In another aspect of the present invention, the barrier layer overlying a dielectric feature is modified by treating the surface of the barrier layer with an acid. The surface of the barrier layer after the acid treatment exhibits improved adhesion to a metallized feature subsequently deposited onto the surface of the barrier layer. The improved adhesion helps the subsequently deposited formed structure avoid delamination when it is subjected to subsequent processing steps such as rinsing and drying.
In another aspect, a barrier layer is modified by depositing an alloy of constant or varying composition onto the barrier layer using an electrochemical process. The alloy includes a first and a second metal where at least one of the metals forming the alloy is the same as the metal that comprises the metallized feature that is to be deposited on the alloy over the barrier layer.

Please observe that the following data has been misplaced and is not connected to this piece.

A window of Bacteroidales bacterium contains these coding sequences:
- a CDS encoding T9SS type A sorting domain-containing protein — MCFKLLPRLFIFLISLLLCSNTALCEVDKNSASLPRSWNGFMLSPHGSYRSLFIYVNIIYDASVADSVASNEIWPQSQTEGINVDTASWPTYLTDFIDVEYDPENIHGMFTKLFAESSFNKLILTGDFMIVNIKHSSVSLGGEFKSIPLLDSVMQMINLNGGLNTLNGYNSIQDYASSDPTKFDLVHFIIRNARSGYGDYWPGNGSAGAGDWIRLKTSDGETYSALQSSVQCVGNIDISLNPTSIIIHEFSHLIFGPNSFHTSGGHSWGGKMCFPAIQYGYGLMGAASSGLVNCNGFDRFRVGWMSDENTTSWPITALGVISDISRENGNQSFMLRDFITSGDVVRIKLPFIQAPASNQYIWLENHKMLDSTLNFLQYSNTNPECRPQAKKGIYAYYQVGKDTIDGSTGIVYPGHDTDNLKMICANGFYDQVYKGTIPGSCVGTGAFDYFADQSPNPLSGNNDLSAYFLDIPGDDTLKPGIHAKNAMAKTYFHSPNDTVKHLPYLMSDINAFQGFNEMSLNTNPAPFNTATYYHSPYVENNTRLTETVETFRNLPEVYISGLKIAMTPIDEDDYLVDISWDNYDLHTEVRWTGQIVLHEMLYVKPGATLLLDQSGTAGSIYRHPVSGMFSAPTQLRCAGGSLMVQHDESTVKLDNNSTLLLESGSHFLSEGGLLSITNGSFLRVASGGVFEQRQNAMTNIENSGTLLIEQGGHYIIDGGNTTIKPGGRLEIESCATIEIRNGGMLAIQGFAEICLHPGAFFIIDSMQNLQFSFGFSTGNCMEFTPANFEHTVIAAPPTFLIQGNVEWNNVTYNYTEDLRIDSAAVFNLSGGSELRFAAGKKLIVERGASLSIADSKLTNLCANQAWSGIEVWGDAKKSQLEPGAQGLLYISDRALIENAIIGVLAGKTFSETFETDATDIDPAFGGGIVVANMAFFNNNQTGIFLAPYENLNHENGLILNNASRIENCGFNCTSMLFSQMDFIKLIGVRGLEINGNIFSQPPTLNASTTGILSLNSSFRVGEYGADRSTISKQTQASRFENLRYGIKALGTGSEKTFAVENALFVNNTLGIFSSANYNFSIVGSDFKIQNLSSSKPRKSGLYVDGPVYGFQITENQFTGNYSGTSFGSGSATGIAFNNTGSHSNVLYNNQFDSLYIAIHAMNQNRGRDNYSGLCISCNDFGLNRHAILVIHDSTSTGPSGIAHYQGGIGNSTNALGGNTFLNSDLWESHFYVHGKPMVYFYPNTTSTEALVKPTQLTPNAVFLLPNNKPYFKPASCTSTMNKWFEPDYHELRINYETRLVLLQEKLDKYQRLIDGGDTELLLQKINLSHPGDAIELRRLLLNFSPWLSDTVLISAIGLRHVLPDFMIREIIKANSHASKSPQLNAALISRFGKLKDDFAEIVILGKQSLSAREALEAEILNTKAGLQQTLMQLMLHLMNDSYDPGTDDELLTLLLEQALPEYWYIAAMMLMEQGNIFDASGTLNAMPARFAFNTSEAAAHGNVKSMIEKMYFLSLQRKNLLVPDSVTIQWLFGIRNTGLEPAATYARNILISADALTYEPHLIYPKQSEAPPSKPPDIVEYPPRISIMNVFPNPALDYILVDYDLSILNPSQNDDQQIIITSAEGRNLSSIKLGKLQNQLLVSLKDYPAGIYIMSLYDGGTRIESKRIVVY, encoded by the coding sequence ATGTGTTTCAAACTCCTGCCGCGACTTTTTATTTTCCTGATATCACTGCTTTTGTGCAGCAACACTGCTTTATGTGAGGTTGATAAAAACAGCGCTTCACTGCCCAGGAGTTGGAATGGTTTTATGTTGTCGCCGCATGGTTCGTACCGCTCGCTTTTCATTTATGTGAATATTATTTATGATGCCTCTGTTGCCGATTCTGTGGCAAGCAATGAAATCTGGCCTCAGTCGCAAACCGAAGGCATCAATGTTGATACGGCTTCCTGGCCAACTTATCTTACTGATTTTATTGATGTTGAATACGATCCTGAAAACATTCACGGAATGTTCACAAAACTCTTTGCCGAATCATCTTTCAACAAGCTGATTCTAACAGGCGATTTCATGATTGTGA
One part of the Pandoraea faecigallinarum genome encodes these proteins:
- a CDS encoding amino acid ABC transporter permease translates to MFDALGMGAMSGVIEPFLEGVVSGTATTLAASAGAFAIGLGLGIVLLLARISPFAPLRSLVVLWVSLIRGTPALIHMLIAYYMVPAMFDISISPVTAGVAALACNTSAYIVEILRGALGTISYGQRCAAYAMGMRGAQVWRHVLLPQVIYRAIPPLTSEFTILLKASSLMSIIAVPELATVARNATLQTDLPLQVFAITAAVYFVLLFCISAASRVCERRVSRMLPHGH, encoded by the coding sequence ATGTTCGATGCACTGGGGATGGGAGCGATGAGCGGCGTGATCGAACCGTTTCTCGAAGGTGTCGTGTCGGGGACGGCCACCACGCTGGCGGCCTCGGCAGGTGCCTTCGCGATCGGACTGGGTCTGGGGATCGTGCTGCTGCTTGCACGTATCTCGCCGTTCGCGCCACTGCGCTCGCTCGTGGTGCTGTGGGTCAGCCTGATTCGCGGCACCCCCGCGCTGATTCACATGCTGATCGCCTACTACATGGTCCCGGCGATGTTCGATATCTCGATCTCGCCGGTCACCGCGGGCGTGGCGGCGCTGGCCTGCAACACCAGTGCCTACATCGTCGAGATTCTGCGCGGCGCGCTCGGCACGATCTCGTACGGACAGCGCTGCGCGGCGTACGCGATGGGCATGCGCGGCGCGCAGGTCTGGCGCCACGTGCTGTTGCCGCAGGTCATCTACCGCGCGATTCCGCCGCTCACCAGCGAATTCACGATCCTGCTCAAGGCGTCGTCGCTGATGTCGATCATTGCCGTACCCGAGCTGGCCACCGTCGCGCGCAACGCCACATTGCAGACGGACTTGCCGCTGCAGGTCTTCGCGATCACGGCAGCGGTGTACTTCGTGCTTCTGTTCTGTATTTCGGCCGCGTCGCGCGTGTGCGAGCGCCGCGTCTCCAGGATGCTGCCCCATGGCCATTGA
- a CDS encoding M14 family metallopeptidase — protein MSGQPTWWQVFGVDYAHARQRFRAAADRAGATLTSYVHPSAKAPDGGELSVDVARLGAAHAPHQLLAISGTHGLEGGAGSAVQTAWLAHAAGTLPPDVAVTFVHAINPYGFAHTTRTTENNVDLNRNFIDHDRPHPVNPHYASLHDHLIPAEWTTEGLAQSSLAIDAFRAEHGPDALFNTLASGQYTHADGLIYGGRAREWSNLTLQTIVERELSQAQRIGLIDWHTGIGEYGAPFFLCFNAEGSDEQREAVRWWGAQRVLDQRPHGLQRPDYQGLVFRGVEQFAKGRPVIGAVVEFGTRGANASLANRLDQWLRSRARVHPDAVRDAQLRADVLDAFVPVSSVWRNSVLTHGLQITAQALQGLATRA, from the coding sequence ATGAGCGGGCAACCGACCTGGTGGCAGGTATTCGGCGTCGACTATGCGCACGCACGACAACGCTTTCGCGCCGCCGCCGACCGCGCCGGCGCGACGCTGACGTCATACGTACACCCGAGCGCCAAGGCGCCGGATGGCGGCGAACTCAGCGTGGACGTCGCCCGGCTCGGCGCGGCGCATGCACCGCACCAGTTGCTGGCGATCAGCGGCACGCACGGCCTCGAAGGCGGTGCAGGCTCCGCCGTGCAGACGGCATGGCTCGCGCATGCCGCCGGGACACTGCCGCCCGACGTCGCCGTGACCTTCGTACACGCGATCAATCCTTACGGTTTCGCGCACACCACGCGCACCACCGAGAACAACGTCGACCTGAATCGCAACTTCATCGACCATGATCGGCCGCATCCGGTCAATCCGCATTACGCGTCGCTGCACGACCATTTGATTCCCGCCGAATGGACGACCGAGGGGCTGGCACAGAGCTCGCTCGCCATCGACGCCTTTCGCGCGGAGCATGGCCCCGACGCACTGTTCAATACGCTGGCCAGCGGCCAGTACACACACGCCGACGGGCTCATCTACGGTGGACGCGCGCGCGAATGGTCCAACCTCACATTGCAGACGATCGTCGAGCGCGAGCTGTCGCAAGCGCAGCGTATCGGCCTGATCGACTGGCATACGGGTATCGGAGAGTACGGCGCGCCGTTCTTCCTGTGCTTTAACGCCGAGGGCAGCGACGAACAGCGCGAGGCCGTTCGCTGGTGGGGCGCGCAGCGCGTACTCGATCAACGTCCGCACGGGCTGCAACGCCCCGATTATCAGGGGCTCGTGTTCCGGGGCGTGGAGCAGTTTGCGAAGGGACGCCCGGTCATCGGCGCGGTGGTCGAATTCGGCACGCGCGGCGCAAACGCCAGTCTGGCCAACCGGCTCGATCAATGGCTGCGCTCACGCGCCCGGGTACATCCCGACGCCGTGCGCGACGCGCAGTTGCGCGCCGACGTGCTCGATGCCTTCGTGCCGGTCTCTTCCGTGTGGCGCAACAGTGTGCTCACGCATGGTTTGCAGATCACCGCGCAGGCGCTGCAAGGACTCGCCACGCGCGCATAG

The methods of the present invention can be used, in one instance, in microelectronic processing at any stage of processing where a barrier feature has been deposited and a metallized feature is desired to be formed thereon. The processes are useful in damascene and non-damascene architectures. Non-damascene architectures include those wherein the metallized features are provided through an additive process wherein the metal features are built up on a flat surface using photoresist and photolithography techniques. Such processes include those that pattern a photoresist over a blanket barrier layer. A seed layer is then deposited onto the portions of the barrier layer exposed between the patterned photoresist features. Gap fill copper is then deposited onto the seed layer between the patterned photoresist features. The photoresist is then stripped, followed by stripping of the barrier layer. A dielectric material is then added to electrically isolate the formed metallized features.